A January 2015 Social Media Examiner study revealed that small businesses may still be hesitant about using social media because of return on investment (ROI) issues. Of the small and medium businesses (SMBs) that were part of the study, only 40% reported having a way to measure social media activity ROI.

These findings were further confirmed by an April 2015 poll conducted by Manta. It discovered that nearly 60% of SMBs hadn’t yet had a return on their social media investment and, of those who had, most only saw a return of about $100 each month. For 13.5% of respondents, however, social media activities generated in excess of $1,000 each month, proving that there is money to be made through social media marketing.

In fact, Arby’s recently turned to Twitter to grow its email list and gained the following:

  • More than 400 generated leads
  • 31% higher email open rates for Twitter-generated leads
  • 45% higher CTR for Twitter-generated leads
  • 71% increase in sales
  • 15% ROI increase
  • 39% Facebook traffic increase.

The Manta polling discovered that a large part of the issue was that SMBs simply weren’t putting the necessary time into social media activities. This was backed up by a Clutch study that asked how much time SMBs put into social media now as compared to 2014. Respondents reported:

  • Increased time spent – 38%
  • Remained the same – 38%
  • Decreased time spent – 16%.

Of course, simply increasing the number of employee hours dedicated to social media activities isn’t always sufficient to increase ROI, according to the Clutch study. While only about 12% of their respondents said they’d increased their social media spending with outside agencies, that’s exactly what it may take to increase social media ROI.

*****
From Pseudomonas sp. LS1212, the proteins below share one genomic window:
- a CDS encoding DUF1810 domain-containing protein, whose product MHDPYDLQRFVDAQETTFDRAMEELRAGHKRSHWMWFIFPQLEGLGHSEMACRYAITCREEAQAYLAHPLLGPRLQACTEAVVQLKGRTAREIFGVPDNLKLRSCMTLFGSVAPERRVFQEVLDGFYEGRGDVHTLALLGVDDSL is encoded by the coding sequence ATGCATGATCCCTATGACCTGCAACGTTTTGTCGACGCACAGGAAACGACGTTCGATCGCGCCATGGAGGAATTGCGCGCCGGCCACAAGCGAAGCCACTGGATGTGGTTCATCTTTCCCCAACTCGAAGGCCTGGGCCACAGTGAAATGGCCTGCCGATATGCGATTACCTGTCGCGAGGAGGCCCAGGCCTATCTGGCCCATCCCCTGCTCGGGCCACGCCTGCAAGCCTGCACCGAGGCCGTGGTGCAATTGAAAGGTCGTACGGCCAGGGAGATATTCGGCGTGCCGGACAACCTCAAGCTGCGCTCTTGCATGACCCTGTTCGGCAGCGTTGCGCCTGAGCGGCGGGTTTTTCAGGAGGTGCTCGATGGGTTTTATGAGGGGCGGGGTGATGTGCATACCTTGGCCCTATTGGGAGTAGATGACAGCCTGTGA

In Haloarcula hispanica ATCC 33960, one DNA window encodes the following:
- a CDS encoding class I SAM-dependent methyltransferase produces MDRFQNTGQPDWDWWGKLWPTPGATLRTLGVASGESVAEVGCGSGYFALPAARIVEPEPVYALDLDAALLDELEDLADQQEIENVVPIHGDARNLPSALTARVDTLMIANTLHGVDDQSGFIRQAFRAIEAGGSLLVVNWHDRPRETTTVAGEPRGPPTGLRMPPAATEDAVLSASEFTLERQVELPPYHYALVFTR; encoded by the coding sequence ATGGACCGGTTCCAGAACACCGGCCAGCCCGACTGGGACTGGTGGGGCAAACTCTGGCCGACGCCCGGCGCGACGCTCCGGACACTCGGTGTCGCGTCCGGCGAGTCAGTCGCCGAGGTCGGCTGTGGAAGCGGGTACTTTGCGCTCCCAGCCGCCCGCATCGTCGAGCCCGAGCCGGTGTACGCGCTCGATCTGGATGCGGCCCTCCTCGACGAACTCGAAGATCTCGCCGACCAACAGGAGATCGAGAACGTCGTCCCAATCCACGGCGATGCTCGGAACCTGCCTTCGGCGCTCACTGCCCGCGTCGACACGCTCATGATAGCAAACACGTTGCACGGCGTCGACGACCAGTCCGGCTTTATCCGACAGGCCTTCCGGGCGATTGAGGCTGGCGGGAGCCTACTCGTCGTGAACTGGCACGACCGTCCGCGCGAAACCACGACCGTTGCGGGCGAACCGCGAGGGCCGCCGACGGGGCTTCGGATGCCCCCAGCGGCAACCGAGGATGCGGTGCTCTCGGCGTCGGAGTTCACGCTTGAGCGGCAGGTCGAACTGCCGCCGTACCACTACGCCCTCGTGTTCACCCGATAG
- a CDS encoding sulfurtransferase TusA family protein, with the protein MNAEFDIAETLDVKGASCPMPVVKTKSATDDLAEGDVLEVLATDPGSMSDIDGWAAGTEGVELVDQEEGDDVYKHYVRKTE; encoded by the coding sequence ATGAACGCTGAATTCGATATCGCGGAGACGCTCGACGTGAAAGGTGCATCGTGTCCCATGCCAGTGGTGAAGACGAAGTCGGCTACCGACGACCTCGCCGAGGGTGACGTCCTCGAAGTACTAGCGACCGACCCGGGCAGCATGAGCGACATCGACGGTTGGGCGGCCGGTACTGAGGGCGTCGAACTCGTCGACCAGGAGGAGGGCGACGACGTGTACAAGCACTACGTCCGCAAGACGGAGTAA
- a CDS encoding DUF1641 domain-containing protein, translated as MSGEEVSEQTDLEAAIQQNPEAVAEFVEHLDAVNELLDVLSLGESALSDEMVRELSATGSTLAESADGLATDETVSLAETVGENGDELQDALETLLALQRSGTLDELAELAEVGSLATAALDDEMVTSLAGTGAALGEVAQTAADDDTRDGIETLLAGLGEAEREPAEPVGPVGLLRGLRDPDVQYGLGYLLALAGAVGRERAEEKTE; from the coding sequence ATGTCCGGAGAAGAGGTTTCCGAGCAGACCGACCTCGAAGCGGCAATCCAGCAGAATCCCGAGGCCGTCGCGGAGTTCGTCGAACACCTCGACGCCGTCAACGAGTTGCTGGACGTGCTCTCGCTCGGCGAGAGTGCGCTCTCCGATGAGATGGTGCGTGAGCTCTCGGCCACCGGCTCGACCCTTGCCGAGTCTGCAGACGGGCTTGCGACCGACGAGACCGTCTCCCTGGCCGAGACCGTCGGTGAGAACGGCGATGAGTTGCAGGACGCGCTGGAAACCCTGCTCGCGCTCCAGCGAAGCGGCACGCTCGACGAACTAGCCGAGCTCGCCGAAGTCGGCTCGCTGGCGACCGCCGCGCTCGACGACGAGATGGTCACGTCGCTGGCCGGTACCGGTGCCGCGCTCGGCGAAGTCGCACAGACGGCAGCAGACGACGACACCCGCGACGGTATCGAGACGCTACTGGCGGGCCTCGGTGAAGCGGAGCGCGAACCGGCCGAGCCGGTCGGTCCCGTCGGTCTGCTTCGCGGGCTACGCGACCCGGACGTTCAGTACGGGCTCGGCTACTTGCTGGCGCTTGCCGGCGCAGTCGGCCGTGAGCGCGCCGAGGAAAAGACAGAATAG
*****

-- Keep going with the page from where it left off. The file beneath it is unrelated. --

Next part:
Based on the findings from these studies and polls, the optimal way to increase your small business’s ROI from social media activities is to take a blended approach to social. While it’s natural to either want to keep social media activities 100% in-house or turn them over completely to an outside agency, this won’t usually provide the results you need. Instead, you may find more success by allowing the agency to handle strategy and implementation while one or two people from within your organization work closely with them to ensure clarity of message.

Source:

eMarketer. Small Businesses’ Social ROI Struggles Won’t Stop. June, 3, 2015.

Twitter Business. Arby’s Restaurant Group, Inc. N.D.

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